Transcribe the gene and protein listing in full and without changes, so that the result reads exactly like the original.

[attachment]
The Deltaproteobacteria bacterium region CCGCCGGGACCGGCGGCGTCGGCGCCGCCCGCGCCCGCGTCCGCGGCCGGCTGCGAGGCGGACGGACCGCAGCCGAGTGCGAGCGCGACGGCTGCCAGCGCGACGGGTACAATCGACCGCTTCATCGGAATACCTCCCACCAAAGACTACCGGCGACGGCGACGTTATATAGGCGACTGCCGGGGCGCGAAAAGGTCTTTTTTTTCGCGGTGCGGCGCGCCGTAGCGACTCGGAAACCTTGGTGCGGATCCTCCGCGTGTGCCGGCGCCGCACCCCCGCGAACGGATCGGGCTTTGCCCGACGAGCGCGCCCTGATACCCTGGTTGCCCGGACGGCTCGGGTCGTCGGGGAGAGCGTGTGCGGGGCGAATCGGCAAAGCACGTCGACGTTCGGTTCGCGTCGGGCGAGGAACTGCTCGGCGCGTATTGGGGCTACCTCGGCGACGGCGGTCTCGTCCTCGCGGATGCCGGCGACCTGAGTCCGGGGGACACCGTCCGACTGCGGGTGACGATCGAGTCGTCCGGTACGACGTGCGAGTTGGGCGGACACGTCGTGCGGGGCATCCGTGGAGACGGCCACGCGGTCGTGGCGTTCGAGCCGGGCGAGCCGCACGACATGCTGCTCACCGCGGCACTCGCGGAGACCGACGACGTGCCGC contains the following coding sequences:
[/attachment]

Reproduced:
The Deltaproteobacteria bacterium region CCGCCGGGACCGGCGGCGTCGGCGCCGCCCGCGCCCGCGTCCGCGGCCGGCTGCGAGGCGGACGGACCGCAGCCGAGTGCGAGCGCGACGGCTGCCAGCGCGACGGGTACAATCGACCGCTTCATCGGAATACCTCCCACCAAAGACTACCGGCGACGGCGACGTTATATAGGCGACTGCCGGGGCGCGAAAAGGTCTTTTTTTTCGCGGTGCGGCGCGCCGTAGCGACTCGGAAACCTTGGTGCGGATCCTCCGCGTGTGCCGGCGCCGCACCCCCGCGAACGGATCGGGCTTTGCCCGACGAGCGCGCCCTGATACCCTGGTTGCCCGGACGGCTCGGGTCGTCGGGGAGAGCGTGTGCGGGGCGAATCGGCAAAGCACGTCGACGTTCGGTTCGCGTCGGGCGAGGAACTGCTCGGCGCGTATTGGGGCTACCTCGGCGACGGCGGTCTCGTCCTCGCGGATGCCGGCGACCTGAGTCCGGGGGACACCGTCCGACTGCGGGTGACGATCGAGTCGTCCGGTACGACGTGCGAGTTGGGCGGACACGTCGTGCGGGGCATCCGTGGAGACGGCCACGCGGTCGTGGCGTTCGAGCCGGGCGAGCCGCACGACATGCTGCTCACCGCGGCACTCGCGGAGACCGACGACGTGCCGC contains the following coding sequences: